Neo ATLAS 1469 is an interesting title – a simulation game at its core with some other interesting elements sprinkled in. At its best, this title is ambitious. At its worst, Neo ATLAS 1469 can find itself somewhat lacking in identity. It was one of those games that got off to kind of a rocky start with me, but as I spent more time with it, Neo ATLAS 1469 grew on me.
Why do I say things were somewhat rocky to start? The biggest issue is the tutorial / introductory period. You need to work through oodles of text and there is no means of skipping it (well, you kind of can, but you kind of can’t as you still have to do the tasks set forth in the tutorial whether you want to read the accompanying words or not) or saving partway through, so make sure you have a decent chunk of time set aside when you kick this one off. From there, it is pretty clear that the developers at ARTDINK had a lot of ideas they were trying to fit into one package. This is also a lot of text to be had here – like visual novel levels of text. That is not necessarily a bad thing – I enjoy dialog and some narrative to go along with my game, but I can see that aspect being a frustration for players just looking to sink their teeth into the meat of the content.
Once you get through the lengthy introduction and get to assemble your crew, it is time to head out to sea. The idea is that you are going to build your own trading company, but a major part of that is exploration. You will rely on your admirals to help execute on your exploration plan, each one with different abilities as they disperse the fog of war around the map. They return with a report of their findings, which is an interesting third-person way to receive information like this. You can find out if they encountered hazards, found land or potentially unlocked side-quests. If you agree with these findings, they are locked in – if you disagree, the potential for new discovery still awaits. It is an interesting, if somewhat odd mechanic that mashes up some randomly generated items with set ones to help create the world as your fleets go out to explore.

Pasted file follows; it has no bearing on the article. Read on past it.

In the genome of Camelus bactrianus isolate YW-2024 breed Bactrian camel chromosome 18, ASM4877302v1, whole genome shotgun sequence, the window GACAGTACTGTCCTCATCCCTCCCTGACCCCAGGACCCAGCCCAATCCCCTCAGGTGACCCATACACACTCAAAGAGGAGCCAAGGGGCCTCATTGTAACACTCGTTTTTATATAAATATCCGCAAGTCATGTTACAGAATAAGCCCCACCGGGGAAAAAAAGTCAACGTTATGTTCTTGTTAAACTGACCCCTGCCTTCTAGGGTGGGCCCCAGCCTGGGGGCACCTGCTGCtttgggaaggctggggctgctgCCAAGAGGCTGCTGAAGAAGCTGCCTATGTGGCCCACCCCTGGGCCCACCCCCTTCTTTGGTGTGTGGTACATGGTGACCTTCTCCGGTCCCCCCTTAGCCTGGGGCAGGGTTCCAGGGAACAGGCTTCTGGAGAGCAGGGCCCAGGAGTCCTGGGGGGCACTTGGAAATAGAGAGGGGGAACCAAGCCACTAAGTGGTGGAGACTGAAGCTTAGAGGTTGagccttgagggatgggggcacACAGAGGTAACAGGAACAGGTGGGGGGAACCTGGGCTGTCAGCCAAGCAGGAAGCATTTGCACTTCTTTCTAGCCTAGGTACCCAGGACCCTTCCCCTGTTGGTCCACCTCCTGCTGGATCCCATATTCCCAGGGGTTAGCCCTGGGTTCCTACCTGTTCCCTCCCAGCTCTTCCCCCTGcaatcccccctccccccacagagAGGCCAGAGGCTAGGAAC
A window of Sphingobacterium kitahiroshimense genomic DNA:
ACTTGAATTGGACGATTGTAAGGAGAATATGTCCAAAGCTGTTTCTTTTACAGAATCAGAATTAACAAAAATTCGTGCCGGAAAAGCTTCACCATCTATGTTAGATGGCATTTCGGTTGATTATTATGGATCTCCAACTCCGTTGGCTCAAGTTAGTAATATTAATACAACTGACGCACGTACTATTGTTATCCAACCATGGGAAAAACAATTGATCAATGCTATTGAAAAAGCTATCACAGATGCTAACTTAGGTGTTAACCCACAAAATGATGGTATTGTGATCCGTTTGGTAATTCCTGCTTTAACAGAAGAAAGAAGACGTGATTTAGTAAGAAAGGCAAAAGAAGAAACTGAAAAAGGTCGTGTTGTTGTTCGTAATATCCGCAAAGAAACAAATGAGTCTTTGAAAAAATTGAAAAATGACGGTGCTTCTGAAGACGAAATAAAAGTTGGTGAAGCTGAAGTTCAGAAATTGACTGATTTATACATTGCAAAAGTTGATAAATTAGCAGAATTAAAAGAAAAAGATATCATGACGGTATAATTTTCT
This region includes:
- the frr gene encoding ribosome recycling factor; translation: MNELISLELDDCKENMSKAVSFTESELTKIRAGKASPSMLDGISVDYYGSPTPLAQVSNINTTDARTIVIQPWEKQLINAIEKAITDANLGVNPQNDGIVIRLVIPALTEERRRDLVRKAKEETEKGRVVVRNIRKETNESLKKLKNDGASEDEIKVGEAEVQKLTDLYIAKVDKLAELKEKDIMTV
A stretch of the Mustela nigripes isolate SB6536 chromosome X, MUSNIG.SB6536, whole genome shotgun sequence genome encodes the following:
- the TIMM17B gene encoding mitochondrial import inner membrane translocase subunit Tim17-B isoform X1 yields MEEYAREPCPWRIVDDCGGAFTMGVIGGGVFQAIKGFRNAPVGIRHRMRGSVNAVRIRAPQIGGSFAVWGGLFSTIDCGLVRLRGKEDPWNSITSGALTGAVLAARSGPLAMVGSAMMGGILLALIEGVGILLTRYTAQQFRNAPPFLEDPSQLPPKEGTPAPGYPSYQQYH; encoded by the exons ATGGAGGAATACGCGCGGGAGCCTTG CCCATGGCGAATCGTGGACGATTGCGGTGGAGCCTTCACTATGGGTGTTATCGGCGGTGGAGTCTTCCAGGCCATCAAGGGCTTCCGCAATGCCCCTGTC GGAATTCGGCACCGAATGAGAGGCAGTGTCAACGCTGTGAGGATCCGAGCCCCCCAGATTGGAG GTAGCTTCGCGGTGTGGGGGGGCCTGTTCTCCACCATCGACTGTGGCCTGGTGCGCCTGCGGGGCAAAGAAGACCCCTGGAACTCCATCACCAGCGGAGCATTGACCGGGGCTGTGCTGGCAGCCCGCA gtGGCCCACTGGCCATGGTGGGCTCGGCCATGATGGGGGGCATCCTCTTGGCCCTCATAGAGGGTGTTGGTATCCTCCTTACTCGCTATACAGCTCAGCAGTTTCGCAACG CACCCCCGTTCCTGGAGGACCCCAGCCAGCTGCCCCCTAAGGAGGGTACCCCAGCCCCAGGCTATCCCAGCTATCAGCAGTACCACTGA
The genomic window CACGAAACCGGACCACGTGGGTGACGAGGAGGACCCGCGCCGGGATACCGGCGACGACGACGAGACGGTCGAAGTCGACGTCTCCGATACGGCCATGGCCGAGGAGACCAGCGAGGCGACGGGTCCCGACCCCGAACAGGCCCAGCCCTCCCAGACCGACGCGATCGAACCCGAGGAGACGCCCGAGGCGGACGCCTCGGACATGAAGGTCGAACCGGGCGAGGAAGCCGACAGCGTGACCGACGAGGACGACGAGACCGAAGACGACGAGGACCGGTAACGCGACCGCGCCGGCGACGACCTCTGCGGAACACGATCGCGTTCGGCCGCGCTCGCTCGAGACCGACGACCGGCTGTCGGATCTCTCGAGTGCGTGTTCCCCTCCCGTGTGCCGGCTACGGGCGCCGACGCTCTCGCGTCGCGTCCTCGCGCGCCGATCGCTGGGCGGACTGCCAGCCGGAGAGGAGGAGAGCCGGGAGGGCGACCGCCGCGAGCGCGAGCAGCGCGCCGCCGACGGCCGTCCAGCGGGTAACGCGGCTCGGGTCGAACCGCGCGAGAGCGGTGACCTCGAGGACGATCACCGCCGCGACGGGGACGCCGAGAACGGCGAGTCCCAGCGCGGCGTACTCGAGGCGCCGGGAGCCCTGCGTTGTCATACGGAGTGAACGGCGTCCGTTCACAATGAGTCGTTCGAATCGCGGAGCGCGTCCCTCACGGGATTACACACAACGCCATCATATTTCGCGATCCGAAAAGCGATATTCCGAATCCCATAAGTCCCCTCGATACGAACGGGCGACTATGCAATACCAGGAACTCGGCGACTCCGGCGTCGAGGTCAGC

While exploration is the most important and, at least for me, interesting part of the process, it is really more of a foundation for what is to come. Once you start to flesh out the world through exploration, you then find yourself with trade routes that serve as the lifeblood to your burgeoning trading company. These, combined with the aforementioned missions, serve as something of a payoff for the exploration component, and it is nice getting the rewards to come in, but they feel somewhat thin compared to the exploration aspect. There is combat that can occur as well, but similar to the trading operations, streamlined options make the game approachable, but also somewhat shallow and not as interesting as it probably could have been.
From a management standpoint, it makes sense to have a high, bird’s-eye view of things, and that is not uncommon in a simulation title of this nature. However, much of what happens just feels like busywork that I am intentionally a couple of steps removed from due to the nature of the game. Quests and exploration are the high points, with the occasional kraken or pirate encounter tossed in for good measure, but even the combat lacks much in the way of feeling rewarding. The first time I killed a kraken it was pretty cool, but a dozen krakens later, and I was really not all that excited by them.
In terms of presentation, Neo ATLAS 1469 is solid if unspectacular. The visuals are kind of neat, with splashes of color that remind me of actual, old parchment maps. This is actually based on a game for the Vita, and as such has had a slight visual refresh, though it is not going to blow anyone away either. Even during the narrative portions, you are getting still images and not movies. It gets the job down. The same can be said of the sound and music. They are both there, they did not offend me in any way, but there was nothing particularly memorable that I took from the audio either.
It was actually kind of nice to see a full simulation title like this on the Nintendo Switch, and it all works just fine, even if the content is not going to be for everyone. With loads of text and a somewhat distanced, managerial perspective that keeps quests and combat accessible while at the same time not being all that exciting, this is what Neo ATLAS 1469. It is fun revealing the world through exploration, but everything else is simplified almost to a fault, making for a shallow experience while at sea.Score: 6.5 / 10